Tuesday, August 24, 2010

Bay Laurel, edible and medicinal tree

I've been raised in Europe and  Bay Laurel (Dafin) was one of the native scented herbs which was flavored my mom's dishes. Continuing tradition, now I have my own edible Laurel tree in my kitchen, an ornamental four year old plant and I use its leaves to flavor meat dishes, fish and sea foods, tomatoes soup and to make teas.

Bay Laurel branch with flower buds
The leaves from the bay tree can be harvested all year when are 6-12 cm long and 2-4 cm broad. Fresh leaves are very mild and are developing their real flavor several weeks after picking and drying.
If you pick bay leaves early in the day, dry out in a dark place and store in an air-tight jar, the dried bay leaves will keep their flavor for up to a year. Usually, this large shrub / tree has a lot of branches, and can reach more than 10 meters tall, if left untrimmed.

Sweet Bay / Laurel tree

My Laurel Tree has only 60 cm high. As you know, I like bonsai and aromatic plants, so, I've been  molded my edible tree as a bonsai. Is still planted in a big pot (2 gallons) and twice a year I trimmed back the long roots and the branches.

Bay Laurel flower buds


Laurel tree has clusters of small yellow flowers followed by black or dark purple berries. In this summer I let few branches to grow free and now have few flower buds. I'm so curious to see how is blooming.


Known as Laurel by the Greeks who wore it as a garland round their heads, other names for this Mediterranean tree are Bay Laurel, Laurus Nobilis, True Laurel, Sweet Bay, Laurel Tree, Grecian Laurel, Dafin.
LAUREL LEAF WREATH w/ BERRIES Indoor/Outdoor WALL DECOR

Herb of the Year in 2009, source of the word Baccalaureate (laurel berry), a wreath made from the laurel/bay symbolizes victory or accomplishment and became a mark of excellence or a symbol of wisdom for athletes and poets. ‘Laureate’ means crowned with laurels. In the Bible, the sweet-bay is often an emblem of prosperity and fame. In the Greek mythology, the roof of Apollo's temple was made of bay leaves, primarily to protect against disease, lightning and witchcraft.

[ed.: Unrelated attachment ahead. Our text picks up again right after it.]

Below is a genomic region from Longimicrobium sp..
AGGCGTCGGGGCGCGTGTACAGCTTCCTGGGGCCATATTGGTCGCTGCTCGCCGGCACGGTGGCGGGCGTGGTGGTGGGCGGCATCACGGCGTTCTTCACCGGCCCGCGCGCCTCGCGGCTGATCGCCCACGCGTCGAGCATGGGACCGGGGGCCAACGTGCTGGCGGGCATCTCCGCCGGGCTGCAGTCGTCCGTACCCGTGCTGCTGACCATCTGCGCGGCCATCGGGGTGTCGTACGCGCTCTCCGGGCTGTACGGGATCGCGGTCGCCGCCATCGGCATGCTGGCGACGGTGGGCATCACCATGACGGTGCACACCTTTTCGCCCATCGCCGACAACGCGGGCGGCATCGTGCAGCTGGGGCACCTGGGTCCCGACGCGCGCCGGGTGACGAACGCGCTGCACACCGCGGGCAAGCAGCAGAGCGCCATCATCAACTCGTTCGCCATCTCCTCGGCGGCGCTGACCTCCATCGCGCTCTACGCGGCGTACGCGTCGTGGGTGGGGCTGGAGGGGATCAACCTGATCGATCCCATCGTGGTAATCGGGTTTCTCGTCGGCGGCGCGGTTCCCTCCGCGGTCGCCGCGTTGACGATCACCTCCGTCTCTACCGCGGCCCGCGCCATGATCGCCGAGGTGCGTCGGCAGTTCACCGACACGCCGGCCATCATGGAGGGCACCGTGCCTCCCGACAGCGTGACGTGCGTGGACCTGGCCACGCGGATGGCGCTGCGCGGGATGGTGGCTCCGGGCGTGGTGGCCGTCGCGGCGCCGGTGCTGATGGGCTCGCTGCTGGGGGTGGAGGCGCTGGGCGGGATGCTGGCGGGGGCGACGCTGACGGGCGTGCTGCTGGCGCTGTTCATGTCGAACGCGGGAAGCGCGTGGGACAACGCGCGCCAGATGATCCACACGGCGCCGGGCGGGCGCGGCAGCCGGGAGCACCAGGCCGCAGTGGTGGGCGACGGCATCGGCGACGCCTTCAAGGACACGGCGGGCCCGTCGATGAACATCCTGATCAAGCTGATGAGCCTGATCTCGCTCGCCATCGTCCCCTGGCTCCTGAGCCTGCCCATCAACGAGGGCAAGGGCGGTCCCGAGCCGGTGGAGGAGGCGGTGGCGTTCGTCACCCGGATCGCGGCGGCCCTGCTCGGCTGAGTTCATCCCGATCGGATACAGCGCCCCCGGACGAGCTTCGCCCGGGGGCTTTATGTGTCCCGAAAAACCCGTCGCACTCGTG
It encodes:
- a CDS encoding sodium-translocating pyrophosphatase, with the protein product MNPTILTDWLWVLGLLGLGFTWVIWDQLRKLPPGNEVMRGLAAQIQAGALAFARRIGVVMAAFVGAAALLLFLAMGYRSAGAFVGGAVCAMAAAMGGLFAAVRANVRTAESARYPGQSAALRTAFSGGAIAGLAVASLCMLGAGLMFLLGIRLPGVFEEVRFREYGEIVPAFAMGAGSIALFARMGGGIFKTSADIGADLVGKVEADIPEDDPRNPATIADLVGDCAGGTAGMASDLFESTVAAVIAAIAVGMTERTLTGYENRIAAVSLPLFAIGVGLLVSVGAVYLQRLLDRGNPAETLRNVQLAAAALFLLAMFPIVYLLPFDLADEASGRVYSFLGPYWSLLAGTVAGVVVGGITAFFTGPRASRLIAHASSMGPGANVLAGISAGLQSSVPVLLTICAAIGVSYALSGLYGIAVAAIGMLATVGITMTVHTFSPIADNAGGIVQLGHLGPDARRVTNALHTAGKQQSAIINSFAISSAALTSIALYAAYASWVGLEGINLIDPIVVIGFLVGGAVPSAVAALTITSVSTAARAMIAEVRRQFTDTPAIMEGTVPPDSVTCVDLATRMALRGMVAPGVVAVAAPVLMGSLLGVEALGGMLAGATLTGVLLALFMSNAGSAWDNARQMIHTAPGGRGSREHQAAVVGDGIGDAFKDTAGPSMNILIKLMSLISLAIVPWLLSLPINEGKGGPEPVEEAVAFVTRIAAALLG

Bay Laurel new branchIf you crush a fresh bay leaf with your hands and smell it, you’ll quickly understand why it is the most widely used culinary herb: his spice leaf is a mix of highly fragrant and aromatic notes of cinnamon, cloves, nutmeg, lemon and vanilla.
The younger leaves are light green, thinner and not as flavored. For the full flavor it is best to use the more mature leaves. In the world are many varieties of bay trees, not all of them are edible: Turkish, Indian (Tajpeta), Indonesian and Californian (West Indian) bay leaf, varying in the flavor and appearance.

Bay Laurel / Sweet Bay leaves

The bay leaves flavor is characteristic in many cuisines: Greek, French, Italian, Spanish, Romanian, Turkish, German, Cuban, Scandinavian, Brazilian.
The fresh bay leaf immediately starts to release its essential oils and flavour as soon as it is added to the dishes, and if you wish to experience something with an unique flavor, try a cup of fresh bay leaf tea with 2 pieces of lemon - the taste is really wonderful!  From old times is said that bay leaf infusion aid in digestion, relieve headaches and arthritis pains and in getting a good night’s rest. I tested first two theories, you should test it too, and you'll notice their medicinal properties.




Bay Laurel / Sweet Bay layered tree

My Bayleaf tree is Greek Laurel variety. There are three methods of propagating bay - sowing seeds, taking cuttings and layering branches.
I read that it is very difficult to propagate by cuttings but I planted anyhow, in April,  few shoots 15 cm long and I layered one big branch. The cuttings looks good and the layered branch has new shoots, but because will root after one year or so, I'm still waiting the result.

Until then, my Laurus Nobilis tree grows slowly but surely with his shiny, dark green leaves, beautiful to look and aromatic to cook.

4 comments:

Leigh said...

A bay laurel bonsai. Now that's an idea. I confess that I never learned to cook with bay. But I am considering where to keep some dwarf trees for things we like. I have a dwarf lemon. A greenhouse is on the master plan, but that may not be for a very long time. Thanks for the informative post.

Anonymous said...

Wonderfully informative. Thank you for sharing your knowledge and pictures! It was really helpful in my search for bay and how to grow it.
-Thanh

Jennifer Casimira Alvarado said...

I wanted to know about the tree limbs are they any good for medicinal properties?

Jennifer Casimira Alvarado said...

I kept some and when they dried I broke them in two & it had aromatic smell.
What's up with that?

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